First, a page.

Before I leave gameplay, I will admit that once I got into the groove with Heist I really enjoyed the formula. It’s probably best played on a handheld or mobile device in my opinion, as the ability to jump in and out, play one level here and there is really magnified. I can honestly say it maybe the primary reason I never just moved on to something else and kept playing Heist, it was always a breeze to invest another five minutes.
For me, the presentation is where Steamworld Heist truly shines. The game features a Western/Gritty appearance with clashing accents of neon colors that pop and draw your attention. Having played the game on the New 3DS and I can confirm that the 3D slider added depth to the game that also enhanced the overall presentation (esp that over-world map!). While I’m sure the higher resolution and sharper images on the console versions of Heist are gorgeous, Steamworld Heist on 3DS should not be dismissed due to visual quality.
The charm and style of the characters, environments, and the dialog that can be found within, are the cherry on top of a visual showcase. Captain Piper Faraday and his merry crew provide a pirate-like camaraderie out on the open seas of space. As your party grows, each new character provides a small compliment that makes them unique visually instead of looking like another random robot. This attention to detail provided a small piece of attachment to my party members and definitely influenced how I built out my rag-tag bunch.
I’d be an idiot to not mention the bars that will be encountered along your space-adventuring. Without question, these were the highlights of the game for me. Bars represent a hub to gain access to new missions, new party members, or increase your inventory by purchasing new item slots or the items themselves. But all of that pale in comparison to the classic-western movie feel and wonderful music each bar presents. Every time I opened up a new watering hole on the map I was immediately smiling as I raced to see what the next one had in store. These moments, while may not be instrumental to the gameplay itself, set Steamworld Heist apart from many similar games and always brought a smile.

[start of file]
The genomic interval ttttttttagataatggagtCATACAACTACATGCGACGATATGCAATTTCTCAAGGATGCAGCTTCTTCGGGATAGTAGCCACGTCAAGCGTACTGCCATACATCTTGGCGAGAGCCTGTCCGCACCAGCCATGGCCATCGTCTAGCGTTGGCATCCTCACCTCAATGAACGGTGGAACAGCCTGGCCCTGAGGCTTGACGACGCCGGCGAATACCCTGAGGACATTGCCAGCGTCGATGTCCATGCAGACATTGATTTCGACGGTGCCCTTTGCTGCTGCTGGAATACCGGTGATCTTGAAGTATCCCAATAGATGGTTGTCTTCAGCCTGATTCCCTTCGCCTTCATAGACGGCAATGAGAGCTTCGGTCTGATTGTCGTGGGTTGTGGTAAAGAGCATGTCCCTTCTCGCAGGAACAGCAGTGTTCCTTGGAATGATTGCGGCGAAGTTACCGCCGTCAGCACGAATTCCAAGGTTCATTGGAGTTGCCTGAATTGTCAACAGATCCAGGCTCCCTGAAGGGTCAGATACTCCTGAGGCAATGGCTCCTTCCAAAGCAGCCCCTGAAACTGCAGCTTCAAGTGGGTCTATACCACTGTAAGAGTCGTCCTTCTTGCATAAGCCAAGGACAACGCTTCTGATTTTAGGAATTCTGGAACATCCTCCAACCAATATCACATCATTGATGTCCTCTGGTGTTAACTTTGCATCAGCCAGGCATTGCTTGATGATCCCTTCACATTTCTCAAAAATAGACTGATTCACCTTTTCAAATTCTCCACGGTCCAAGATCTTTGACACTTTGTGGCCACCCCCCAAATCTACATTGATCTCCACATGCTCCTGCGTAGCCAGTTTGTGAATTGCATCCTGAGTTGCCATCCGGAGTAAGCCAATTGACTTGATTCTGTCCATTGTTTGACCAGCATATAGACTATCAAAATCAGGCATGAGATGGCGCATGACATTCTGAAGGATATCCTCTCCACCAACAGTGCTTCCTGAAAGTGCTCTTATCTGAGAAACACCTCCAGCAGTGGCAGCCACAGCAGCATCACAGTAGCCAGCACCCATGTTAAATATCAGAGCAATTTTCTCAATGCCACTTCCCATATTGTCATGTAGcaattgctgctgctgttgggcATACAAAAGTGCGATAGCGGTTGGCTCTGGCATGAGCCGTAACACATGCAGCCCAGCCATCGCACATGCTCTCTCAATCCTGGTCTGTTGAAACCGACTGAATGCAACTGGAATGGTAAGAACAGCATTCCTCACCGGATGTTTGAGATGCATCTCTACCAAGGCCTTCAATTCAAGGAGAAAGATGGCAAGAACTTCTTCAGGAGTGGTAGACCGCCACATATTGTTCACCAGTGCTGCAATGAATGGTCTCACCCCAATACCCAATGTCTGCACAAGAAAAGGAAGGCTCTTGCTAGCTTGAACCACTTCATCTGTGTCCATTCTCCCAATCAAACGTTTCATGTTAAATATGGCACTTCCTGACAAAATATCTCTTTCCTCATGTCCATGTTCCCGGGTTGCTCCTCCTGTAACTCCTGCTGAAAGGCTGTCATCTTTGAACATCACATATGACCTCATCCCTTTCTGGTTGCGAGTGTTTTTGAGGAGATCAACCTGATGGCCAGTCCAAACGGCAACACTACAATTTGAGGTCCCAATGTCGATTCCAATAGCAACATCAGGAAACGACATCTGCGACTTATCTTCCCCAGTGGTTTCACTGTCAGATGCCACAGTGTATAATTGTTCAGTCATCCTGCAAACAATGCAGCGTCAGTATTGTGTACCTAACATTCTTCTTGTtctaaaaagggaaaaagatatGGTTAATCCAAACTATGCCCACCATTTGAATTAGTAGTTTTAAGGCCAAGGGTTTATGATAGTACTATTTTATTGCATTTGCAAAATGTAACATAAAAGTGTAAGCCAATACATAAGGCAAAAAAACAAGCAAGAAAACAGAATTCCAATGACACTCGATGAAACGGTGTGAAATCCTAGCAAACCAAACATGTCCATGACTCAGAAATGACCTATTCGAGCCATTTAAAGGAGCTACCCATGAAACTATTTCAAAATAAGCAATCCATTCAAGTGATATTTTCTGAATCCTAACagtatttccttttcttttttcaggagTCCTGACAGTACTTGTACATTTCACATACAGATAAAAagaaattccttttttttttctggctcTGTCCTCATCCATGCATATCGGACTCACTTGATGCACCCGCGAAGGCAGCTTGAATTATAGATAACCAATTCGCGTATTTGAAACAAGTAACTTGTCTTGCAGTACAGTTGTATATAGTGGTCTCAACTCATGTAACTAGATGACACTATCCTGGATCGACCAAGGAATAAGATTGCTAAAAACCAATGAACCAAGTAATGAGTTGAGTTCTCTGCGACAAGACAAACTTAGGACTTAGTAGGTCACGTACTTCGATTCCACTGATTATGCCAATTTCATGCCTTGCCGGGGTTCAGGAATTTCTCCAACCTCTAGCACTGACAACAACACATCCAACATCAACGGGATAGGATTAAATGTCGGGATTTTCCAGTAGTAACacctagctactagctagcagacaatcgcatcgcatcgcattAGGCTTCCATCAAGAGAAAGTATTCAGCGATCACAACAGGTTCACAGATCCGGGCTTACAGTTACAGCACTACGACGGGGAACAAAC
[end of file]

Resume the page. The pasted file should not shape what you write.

People usually read reviews because they want to know if a product is worthy of investment. So I’ll save you some reading, Steamworld Heist is worth the purchase, period. You can grab Heist almost anywhere you can think of these days (PC, PS4, Vita, Xbox One, 3DS, Wii U, and iOS) between $10-$15 with it going on sale somewhat regularly. For those that want even more than that 10 or so hours the game provides, there’s also DLC available for the game, but I haven’t play them.
With regards to comparative value, I’d say Steamworld Heist lends itself most to portable play and is probably better on 3DS, Vita, or iOS devices. Immediate games that come to mind for comparison are Worms WMD and XCOM, both of which are more available on consoles than portables and charge twice as much. But even so, those games really aren’t similar once you get away from the core gameplay design.
Judging solely as a 3DS game, this one feels like a must-have due to the high amount of polish and game available for the price. There’s really nothing like it on the 3DS eShop and you’d be hard-pressed to find something as good.
I really wanted this review to just be a short, couple of paragraphs, summary as I know the review appeal for a Steamworld Heist review dried up long ago. Once I began to put each thought down, I kept finding the next one, and the next one, and ultimately felt like I’d be doing the game a disservice to summarize the game in just 2-3 paragraphs. Steamworld Heist simply has a lot more to offer than the first-pitch trailer will let on.
Steamworld Heist is just different. There’s nothing quite like it (especially on 3DS) and for that reason it was easy to keep coming back instead of moving on to the next release. In my time with the game, the affinity for Steamworld Heist grew larger with each mission passed. Whereas I originally felt the game wasn’t living up to Dig and wasn’t hitting that ‘gotta keep playing’ bell in my mind, I ended Steamworld Heist with a fond appreciation of the journey. My only real fault with the game is that I think it is too slow during movement and combat, even when I skipped animations and the game loop grew lightly-repetitive by the end. But even so, I finished the game and remain overly positive on the experience.